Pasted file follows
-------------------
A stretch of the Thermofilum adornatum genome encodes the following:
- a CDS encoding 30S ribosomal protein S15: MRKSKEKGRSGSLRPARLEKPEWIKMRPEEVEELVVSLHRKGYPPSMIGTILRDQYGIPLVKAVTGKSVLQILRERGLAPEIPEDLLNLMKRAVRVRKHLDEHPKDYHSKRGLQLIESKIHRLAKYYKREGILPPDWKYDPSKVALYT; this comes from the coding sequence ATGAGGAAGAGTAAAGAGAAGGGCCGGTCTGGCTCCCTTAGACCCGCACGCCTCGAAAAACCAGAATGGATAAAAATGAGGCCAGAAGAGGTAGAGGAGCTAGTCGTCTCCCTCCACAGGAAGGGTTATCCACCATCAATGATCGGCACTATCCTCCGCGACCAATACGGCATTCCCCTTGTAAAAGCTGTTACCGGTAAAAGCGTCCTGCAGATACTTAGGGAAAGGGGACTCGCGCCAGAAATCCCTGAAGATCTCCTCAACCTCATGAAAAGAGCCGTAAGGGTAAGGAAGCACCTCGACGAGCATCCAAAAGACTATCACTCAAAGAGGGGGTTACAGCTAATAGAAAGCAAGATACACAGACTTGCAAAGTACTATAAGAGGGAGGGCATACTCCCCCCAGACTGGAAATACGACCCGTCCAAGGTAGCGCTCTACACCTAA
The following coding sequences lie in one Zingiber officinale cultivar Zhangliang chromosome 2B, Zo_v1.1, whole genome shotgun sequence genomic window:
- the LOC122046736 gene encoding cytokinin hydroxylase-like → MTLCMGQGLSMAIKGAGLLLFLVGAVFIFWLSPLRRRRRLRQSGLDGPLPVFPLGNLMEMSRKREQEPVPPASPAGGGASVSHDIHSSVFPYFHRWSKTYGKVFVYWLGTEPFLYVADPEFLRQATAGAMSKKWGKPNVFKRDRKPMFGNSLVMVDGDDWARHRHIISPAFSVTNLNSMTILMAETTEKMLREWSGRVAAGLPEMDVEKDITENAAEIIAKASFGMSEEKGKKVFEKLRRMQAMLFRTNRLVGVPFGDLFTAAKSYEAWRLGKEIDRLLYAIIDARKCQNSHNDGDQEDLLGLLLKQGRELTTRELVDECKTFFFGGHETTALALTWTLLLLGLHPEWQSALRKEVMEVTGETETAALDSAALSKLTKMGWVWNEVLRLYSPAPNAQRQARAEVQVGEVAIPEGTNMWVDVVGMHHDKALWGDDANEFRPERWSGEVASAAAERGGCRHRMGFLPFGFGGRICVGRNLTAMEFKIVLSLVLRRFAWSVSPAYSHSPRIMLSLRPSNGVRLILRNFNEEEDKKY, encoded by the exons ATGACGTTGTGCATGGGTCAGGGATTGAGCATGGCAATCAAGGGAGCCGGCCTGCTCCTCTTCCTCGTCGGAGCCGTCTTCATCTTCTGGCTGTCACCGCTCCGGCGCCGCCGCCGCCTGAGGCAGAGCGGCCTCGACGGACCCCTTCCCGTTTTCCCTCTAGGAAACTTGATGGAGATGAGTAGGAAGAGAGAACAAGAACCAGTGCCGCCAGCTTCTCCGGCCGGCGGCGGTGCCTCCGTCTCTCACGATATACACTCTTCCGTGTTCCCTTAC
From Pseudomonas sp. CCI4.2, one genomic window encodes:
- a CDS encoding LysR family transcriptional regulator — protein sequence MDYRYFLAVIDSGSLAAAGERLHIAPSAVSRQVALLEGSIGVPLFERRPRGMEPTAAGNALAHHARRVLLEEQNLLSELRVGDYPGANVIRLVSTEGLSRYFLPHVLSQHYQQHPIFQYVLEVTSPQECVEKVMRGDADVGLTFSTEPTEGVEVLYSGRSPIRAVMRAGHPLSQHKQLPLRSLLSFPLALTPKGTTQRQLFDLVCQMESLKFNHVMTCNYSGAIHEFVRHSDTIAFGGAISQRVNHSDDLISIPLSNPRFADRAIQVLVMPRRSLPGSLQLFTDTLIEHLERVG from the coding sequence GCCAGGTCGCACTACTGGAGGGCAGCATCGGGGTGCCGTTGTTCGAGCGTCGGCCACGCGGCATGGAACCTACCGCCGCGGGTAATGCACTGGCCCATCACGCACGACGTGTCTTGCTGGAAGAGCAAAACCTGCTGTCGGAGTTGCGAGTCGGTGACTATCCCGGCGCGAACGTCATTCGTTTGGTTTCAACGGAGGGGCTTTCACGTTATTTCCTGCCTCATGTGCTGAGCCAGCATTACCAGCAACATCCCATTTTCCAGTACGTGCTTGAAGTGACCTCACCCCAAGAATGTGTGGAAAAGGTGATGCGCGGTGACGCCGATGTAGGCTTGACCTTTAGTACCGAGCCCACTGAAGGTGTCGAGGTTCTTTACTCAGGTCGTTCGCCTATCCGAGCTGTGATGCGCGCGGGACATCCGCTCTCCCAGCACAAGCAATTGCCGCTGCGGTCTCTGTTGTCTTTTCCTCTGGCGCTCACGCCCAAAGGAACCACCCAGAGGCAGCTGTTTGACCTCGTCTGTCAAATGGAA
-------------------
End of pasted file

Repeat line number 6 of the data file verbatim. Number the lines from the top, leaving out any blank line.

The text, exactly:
- a CDS encoding LysR family transcriptional regulator — protein sequence MDYRYFLAVIDSGSLAAAGERLHIAPSAVSRQVALLEGSIGVPLFERRPRGMEPTAAGNALAHHARRVLLEEQNLLSELRVGDYPGANVIRLVSTEGLSRYFLPHVLSQHYQQHPIFQYVLEVTSPQECVEKVMRGDADVGLTFSTEPTEGVEVLYSGRSPIRAVMRAGHPLSQHKQLPLRSLLSFPLALTPKGTTQRQLFDLVCQMESLKFNHVMTCNYSGAIHEFVRHSDTIAFGGAISQRVNHSDDLISIPLSNPRFADRAIQVLVMPRRSLPGSLQLFTDTLIEHLERVG from the coding sequence GCCAGGTCGCACTACTGGAGGGCAGCATCGGGGTGCCGTTGTTCGAGCGTCGGCCACGCGGCATGGAACCTACCGCCGCGGGTAATGCACTGGCCCATCACGCACGACGTGTCTTGCTGGAAGAGCAAAACCTGCTGTCGGAGTTGCGAGTCGGTGACTATCCCGGCGCGAACGTCATTCGTTTGGTTTCAACGGAGGGGCTTTCACGTTATTTCCTGCCTCATGTGCTGAGCCAGCATTACCAGCAACATCCCATTTTCCAGTACGTGCTTGAAGTGACCTCACCCCAAGAATGTGTGGAAAAGGTGATGCGCGGTGACGCCGATGTAGGCTTGACCTTTAGTACCGAGCCCACTGAAGGTGTCGAGGTTCTTTACTCAGGTCGTTCGCCTATCCGAGCTGTGATGCGCGCGGGACATCCGCTCTCCCAGCACAAGCAATTGCCGCTGCGGTCTCTGTTGTCTTTTCCTCTGGCGCTCACGCCCAAAGGAACCACCCAGAGGCAGCTGTTTGACCTCGTCTGTCAAATGGAA